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From Africa, to the Caribbean, to the waters of Antarctica: Dr. Robert Coetzee puts down roots in BC’s interior


When Dr. Rob Coetzee arrived in Tatla Lake, he knew the Chilcotin region’s snow-capped mountains and pristine wilderness awaited him. What he didn’t expect was the warm welcome he received from the community, whose coordinated efforts with the Interior Health Authority and Health Match BC helped get him there in the first place.

“The people in these communities just blew me away. I came to remote BC expecting wilderness – it is a given, that is what drew me here. I did not expect how you become absorbed into the community. It is just an incredible experience - people are so grateful that you are here in the first place,” Coetzee says.

Remote areas aren’t new to Coetzee, who had always dreamed of working in Canada. An ALS paramedic since 1995, and a licensed physician since 2006, Coetzee practised rural and emergency medicine in Sub-Saharan Africa and the Middle East. Later, while working aboard cruise ships travelling to the Caribbean and Alaska, he began the process of becoming registered with the College of Physicians and Surgeons of British Columbia (the College). But accepting a 14-month position with the South African National Antarctic Expedition caused an unexpected problem.

“Just before I left for Antarctica, I learned that South African physicians could no longer register with the College as of January 2014. I was returning from the expedition in March. It seemed there was no way around this, so I started the registration process in Saskatchewan and Alberta.”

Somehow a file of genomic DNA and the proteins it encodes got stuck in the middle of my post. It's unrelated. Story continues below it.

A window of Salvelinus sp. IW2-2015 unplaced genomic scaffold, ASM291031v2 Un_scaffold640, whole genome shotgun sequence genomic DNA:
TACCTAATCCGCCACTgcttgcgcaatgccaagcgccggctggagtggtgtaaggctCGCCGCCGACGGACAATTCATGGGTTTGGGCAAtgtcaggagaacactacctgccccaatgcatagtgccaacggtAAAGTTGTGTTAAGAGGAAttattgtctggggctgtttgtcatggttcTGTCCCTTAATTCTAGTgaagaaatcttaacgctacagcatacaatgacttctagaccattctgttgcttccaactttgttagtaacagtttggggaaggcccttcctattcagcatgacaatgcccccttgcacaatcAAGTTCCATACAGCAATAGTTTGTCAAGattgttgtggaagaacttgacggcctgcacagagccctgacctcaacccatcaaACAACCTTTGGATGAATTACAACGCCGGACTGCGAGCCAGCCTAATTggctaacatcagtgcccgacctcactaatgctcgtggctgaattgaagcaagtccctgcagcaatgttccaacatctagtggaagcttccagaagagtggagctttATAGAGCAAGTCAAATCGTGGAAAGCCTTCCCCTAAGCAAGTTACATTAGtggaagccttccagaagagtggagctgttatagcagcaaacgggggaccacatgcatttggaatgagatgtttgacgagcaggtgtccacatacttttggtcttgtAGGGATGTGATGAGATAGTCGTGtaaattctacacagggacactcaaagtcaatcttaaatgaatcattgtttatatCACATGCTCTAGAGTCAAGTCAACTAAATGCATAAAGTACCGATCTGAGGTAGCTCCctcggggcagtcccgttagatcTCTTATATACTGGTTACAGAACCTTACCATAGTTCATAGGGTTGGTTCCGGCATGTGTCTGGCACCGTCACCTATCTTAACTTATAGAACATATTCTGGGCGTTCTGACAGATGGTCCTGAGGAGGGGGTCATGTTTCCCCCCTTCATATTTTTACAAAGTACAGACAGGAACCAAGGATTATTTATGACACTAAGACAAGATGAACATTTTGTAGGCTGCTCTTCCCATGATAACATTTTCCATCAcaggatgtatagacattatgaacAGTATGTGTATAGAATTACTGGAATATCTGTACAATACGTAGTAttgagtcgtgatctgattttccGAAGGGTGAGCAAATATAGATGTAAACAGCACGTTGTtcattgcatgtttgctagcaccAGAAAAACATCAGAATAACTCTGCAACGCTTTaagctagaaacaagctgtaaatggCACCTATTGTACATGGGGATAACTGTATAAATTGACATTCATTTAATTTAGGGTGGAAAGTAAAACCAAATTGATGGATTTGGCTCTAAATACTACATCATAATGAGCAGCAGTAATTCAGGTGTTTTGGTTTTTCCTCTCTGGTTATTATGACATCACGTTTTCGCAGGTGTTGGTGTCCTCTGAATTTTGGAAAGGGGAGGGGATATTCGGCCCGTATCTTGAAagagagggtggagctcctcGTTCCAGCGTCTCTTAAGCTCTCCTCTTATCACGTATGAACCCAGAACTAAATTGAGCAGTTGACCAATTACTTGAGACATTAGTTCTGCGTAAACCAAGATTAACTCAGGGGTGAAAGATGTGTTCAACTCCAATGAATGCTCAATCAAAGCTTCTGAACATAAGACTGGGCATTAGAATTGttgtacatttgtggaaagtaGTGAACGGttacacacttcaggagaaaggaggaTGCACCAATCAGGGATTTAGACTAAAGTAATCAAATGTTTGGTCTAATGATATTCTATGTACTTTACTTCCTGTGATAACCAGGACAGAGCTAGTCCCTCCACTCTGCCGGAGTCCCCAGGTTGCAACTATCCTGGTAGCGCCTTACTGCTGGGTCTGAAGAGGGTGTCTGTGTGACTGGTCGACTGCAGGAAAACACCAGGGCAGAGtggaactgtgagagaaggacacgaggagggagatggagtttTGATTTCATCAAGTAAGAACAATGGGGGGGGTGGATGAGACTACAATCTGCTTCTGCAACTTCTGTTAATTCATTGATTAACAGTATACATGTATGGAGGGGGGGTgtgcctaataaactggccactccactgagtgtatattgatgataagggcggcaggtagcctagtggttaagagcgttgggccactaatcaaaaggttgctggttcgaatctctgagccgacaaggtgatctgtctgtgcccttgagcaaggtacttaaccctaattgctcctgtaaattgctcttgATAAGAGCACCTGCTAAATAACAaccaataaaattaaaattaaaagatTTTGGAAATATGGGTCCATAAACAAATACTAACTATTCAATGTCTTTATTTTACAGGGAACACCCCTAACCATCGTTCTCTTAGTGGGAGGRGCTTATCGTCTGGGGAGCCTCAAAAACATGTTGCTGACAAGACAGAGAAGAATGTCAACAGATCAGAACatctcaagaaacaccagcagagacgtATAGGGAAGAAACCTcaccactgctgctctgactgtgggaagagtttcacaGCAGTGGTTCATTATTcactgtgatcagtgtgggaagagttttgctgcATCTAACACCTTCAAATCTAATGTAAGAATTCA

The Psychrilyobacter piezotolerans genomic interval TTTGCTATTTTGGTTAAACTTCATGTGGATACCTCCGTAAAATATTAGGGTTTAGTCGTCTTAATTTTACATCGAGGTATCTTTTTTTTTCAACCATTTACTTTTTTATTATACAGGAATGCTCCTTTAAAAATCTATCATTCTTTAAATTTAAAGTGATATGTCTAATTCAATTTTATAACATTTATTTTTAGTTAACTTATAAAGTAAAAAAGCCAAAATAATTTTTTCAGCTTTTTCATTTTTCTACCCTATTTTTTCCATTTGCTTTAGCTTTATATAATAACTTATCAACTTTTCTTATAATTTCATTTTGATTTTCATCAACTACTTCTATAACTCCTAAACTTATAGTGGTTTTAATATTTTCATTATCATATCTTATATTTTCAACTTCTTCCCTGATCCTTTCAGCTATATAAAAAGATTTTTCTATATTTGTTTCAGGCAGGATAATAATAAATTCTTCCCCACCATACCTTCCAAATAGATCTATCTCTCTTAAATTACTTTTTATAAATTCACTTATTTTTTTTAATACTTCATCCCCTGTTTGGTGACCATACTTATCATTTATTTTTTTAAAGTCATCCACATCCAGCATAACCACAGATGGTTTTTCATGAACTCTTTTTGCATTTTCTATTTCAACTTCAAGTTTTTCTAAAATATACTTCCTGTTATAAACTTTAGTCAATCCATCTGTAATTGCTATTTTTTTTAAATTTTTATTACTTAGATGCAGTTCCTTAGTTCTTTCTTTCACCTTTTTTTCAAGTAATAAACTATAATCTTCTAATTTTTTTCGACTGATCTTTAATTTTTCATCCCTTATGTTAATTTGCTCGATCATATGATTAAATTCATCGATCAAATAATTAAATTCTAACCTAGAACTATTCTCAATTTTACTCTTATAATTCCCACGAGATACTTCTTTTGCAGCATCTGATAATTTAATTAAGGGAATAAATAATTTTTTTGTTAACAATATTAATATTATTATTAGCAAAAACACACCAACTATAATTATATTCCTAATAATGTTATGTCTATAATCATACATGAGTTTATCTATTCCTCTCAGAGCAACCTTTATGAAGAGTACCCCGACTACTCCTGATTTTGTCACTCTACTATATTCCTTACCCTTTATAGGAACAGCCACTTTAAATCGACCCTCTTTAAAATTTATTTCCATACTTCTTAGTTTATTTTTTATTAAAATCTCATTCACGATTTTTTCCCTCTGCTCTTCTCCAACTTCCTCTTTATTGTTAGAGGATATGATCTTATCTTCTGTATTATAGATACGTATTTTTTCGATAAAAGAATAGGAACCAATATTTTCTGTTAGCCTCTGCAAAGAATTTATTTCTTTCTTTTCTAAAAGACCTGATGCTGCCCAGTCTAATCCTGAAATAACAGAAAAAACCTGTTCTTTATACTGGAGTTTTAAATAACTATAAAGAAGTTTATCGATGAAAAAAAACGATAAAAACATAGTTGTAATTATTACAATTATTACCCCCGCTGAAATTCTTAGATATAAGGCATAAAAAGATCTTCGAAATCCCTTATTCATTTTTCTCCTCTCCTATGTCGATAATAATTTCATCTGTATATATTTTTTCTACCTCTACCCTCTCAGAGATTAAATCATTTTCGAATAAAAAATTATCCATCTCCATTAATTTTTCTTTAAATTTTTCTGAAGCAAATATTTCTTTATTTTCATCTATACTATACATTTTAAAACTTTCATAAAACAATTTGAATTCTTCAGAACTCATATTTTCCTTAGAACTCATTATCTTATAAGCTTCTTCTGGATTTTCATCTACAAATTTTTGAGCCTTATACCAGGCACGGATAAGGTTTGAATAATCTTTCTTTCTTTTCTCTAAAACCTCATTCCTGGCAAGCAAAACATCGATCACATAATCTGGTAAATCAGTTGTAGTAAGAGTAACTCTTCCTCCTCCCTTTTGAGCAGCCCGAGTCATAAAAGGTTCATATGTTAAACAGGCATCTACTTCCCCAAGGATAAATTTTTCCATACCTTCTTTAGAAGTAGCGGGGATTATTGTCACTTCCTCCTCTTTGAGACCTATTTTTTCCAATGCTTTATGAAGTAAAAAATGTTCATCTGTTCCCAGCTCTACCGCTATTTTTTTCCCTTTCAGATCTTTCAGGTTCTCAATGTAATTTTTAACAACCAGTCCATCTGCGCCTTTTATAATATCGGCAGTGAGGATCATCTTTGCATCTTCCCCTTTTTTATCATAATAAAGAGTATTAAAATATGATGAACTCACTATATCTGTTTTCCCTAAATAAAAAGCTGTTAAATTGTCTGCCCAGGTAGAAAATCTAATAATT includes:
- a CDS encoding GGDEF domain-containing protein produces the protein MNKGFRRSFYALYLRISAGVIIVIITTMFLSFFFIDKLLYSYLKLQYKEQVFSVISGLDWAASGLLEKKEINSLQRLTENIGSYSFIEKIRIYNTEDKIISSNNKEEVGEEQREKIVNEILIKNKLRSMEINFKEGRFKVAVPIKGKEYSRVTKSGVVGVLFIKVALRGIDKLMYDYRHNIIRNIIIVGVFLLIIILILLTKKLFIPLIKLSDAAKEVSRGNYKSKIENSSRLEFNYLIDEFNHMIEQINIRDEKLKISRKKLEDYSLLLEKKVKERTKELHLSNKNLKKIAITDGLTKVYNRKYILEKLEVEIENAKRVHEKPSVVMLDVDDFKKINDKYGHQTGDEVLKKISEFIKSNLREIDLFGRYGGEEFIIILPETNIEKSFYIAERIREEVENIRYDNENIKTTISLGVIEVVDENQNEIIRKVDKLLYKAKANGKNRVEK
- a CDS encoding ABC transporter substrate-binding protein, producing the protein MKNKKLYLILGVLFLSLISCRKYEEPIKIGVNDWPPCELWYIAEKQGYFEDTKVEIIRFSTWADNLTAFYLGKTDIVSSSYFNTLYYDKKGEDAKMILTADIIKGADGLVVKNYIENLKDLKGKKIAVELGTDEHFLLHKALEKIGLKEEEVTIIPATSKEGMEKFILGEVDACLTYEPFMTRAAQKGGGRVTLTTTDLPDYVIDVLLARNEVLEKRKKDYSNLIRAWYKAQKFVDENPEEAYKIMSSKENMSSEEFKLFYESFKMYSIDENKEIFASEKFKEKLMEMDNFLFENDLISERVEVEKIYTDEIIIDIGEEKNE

Enter Dr. Michael Smialowski, the sole physician in Tatla Lake. Approaching retirement and on a mission to find his replacement, he knew that Coetzee was a perfect fit for the small ranching community. He promptly mobilized the community, Interior Health and Health Match BC, and ultimately succeeded in bringing the physician to their town.

Coetzee started work in May of this year. He splits his time between Tatla Lake, Anahim Lake, and Redstone, and may expand his reach to the Nemiah Valley in the future. He also works shifts in the William’s Lake emergency room, and has privileges for anaesthesia at William’s Lake Cariboo Memorial Hospital.

Coetzee remains in awe of BC’s Cariboo-Chilcotin region and the lifestyle choices available to him there. An avid fly-fisherman and accomplished photographer, his summers are spent mountain biking, hiking, water skiing, canoeing, and horseback riding. But how does he feel about the approaching winter months?

“I'm from Africa, so snow and ice will remain a lifelong fascination - despite my sojourn in Antarctica. I'll probably become very serious about my cross-country skiing. I may be one of the very few people out here actually wishing winter would come sooner.”



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